Students Discuss Environmental Friendly Clothing Options

Junior+Hayden+Wickliffe+looks+at+clothes+at+Forever+21%2C+a+store+known+for+having+a+lot+of+options+and+a+lot+of+clothes.+%28Photo+by+Emily+Low%29
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Students Discuss Environmental Friendly Clothing Options

Junior Hayden Wickliffe looks at clothes at Forever 21, a store known for having a lot of options and a lot of clothes. (Photo by Emily Low)

Junior Hayden Wickliffe looks at clothes at Forever 21, a store known for having a lot of options and a lot of clothes. (Photo by Emily Low)

Junior Hayden Wickliffe looks at clothes at Forever 21, a store known for having a lot of options and a lot of clothes. (Photo by Emily Low)

Junior Hayden Wickliffe looks at clothes at Forever 21, a store known for having a lot of options and a lot of clothes. (Photo by Emily Low)

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Nearly everyone is taught while growing up to “reduce, reuse, and recycle.” People may think that recycling is simply throwing paper and plastic into big green bins, but it encompasses much more.

Shoppers don’t realize how much waste is created in the making of clothes. From the pesticides used in farming the cotton to the exhaust created from the delivery trucks, making clothes is an overlooked eco-destructive process. The infinite cycle of pursuing the newest designs causes people to turn a blind eye to just how much waste is created. On average, 68 pounds of clothing and textiles are thrown out per person every year.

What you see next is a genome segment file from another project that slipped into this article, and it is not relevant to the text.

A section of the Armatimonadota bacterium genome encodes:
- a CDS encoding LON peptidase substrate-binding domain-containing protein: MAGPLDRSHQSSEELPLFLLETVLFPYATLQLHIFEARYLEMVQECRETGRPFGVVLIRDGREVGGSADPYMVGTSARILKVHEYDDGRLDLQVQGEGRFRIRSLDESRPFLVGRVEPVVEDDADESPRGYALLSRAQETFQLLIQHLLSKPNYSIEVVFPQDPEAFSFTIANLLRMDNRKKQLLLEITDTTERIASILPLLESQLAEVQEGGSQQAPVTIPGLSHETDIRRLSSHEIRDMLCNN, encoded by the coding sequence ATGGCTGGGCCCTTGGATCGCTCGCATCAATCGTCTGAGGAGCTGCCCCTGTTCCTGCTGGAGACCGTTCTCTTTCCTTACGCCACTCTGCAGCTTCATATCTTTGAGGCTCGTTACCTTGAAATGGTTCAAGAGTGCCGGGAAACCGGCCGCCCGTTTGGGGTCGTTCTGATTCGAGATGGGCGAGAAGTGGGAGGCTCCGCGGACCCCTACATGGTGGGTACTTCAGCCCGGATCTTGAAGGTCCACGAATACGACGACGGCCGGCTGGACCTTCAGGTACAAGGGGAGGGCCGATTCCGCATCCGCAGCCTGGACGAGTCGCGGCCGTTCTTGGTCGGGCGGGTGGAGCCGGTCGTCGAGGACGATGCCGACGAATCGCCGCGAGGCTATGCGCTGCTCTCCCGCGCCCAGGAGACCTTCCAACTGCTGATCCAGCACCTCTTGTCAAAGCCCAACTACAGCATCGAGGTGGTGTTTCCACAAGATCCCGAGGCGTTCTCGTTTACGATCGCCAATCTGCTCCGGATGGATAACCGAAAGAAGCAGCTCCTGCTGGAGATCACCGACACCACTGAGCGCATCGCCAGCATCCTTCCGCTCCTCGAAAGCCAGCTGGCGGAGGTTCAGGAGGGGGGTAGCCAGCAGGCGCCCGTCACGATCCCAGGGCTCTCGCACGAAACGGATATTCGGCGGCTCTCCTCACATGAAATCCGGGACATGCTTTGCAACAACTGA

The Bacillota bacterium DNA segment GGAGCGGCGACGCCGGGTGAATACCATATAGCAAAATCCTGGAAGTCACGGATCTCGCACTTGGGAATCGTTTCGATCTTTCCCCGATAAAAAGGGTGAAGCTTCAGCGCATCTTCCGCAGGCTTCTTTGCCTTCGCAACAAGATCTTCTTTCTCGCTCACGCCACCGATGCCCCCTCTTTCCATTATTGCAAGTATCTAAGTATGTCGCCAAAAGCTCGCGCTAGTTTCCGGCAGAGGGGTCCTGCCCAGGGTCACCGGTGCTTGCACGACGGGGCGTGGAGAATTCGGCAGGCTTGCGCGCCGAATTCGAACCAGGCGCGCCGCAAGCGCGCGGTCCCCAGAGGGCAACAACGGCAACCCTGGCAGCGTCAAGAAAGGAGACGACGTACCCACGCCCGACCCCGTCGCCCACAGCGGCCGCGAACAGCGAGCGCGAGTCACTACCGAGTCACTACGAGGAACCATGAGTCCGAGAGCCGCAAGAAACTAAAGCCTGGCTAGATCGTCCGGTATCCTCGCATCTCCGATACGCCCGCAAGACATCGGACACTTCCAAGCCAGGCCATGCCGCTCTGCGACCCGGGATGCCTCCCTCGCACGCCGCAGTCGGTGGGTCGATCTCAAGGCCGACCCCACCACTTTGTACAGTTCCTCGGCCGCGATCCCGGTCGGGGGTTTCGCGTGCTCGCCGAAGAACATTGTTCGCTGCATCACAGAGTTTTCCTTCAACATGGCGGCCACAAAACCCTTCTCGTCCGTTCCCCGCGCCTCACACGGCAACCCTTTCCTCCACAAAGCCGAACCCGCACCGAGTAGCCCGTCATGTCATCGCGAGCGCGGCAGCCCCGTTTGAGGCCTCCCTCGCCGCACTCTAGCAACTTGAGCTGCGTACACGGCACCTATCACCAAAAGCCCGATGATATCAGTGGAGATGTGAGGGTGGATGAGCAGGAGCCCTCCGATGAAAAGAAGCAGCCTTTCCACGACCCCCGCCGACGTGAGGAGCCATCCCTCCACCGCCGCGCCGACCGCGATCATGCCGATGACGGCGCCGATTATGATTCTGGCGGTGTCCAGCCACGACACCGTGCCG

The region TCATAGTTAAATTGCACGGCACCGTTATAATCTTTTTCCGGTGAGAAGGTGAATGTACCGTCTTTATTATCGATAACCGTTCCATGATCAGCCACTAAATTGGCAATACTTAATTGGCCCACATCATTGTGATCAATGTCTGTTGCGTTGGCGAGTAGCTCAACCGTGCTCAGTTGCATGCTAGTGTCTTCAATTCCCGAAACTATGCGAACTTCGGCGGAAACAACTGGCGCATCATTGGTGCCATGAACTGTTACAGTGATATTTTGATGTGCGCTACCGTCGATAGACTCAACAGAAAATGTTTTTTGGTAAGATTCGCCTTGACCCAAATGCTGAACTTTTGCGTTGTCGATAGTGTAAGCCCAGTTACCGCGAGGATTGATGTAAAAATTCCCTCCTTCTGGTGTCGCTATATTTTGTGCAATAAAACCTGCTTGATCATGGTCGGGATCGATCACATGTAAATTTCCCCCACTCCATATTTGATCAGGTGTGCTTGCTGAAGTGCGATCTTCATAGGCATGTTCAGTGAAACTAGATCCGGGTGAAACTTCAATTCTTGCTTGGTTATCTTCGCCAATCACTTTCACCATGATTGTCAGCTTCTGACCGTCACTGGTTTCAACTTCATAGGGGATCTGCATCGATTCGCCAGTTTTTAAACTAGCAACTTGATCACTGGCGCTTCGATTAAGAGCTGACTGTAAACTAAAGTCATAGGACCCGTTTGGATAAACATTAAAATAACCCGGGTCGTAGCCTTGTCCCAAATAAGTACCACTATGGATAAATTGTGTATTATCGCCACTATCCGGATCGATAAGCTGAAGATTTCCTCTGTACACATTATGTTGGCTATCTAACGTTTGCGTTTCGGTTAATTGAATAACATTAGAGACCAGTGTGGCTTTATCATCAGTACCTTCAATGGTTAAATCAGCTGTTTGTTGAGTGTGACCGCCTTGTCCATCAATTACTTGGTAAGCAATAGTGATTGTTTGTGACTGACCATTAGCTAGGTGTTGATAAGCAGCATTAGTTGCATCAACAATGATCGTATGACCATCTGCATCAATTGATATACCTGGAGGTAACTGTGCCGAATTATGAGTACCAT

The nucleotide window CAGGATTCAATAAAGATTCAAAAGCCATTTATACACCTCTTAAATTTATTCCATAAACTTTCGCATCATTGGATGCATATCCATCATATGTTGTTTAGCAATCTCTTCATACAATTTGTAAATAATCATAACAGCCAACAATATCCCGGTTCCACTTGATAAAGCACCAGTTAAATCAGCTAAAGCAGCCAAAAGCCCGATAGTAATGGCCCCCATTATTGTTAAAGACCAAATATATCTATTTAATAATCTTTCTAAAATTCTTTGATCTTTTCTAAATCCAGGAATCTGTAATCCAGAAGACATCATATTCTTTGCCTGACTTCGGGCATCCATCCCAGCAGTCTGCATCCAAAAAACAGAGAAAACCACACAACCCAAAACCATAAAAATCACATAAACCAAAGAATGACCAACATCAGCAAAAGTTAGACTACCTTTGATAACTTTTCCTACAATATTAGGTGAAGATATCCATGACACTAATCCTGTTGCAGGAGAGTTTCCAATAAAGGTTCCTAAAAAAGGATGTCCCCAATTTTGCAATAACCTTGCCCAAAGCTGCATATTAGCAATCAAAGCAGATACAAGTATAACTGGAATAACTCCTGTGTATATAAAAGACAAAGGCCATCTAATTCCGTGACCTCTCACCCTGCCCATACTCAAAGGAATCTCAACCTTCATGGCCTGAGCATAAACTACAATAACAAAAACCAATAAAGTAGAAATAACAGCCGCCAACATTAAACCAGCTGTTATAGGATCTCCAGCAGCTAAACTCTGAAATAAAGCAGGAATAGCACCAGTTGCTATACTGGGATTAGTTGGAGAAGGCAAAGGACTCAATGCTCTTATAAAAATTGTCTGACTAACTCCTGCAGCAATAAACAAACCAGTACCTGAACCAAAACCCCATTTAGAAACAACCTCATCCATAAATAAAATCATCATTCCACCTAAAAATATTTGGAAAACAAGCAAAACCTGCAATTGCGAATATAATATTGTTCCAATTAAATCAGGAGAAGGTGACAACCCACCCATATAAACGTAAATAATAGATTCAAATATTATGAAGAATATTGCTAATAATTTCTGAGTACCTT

One way to reduce waste is thrifting. Thrift shopping is buying second hand clothes, usually at a reduced price. There are chain thrift stores like Goodwill and Salvation Army where you can donate and buy  clothing items, but there are also higher end thrift stores where you can find top quality vintage items.

Junior Hayden Wickliffe tries to stay up-to-date with fashion trends while staying eco-friendly.

“I try to be mindful of the clothes I buy because I know that there is so much waste going into the making of them,” Hayden said. “It’s really hard sometimes because the trends that everyone wears change too much, and the companies that are environmentally aware are usually more expensive.”

Senior Brandon Chang confesses that he usually doesn’t ever consider the waste produced.

“I know that I should be more aware of what goes into the making of the clothes I wear, but I usually just buy the clothes that I like,” Brandon said. “I’m pretty good about recycling, but when it comes to clothes I don’t pay much attention to the making of them.”

The unknown waste produced by the clothing industry is rarely advertised, and many people don’t even notice the amount of damage it does the environment. Substituting new clothes with thrifted items coupled with researching companies that have recycle programs reduces more waste than people may think.

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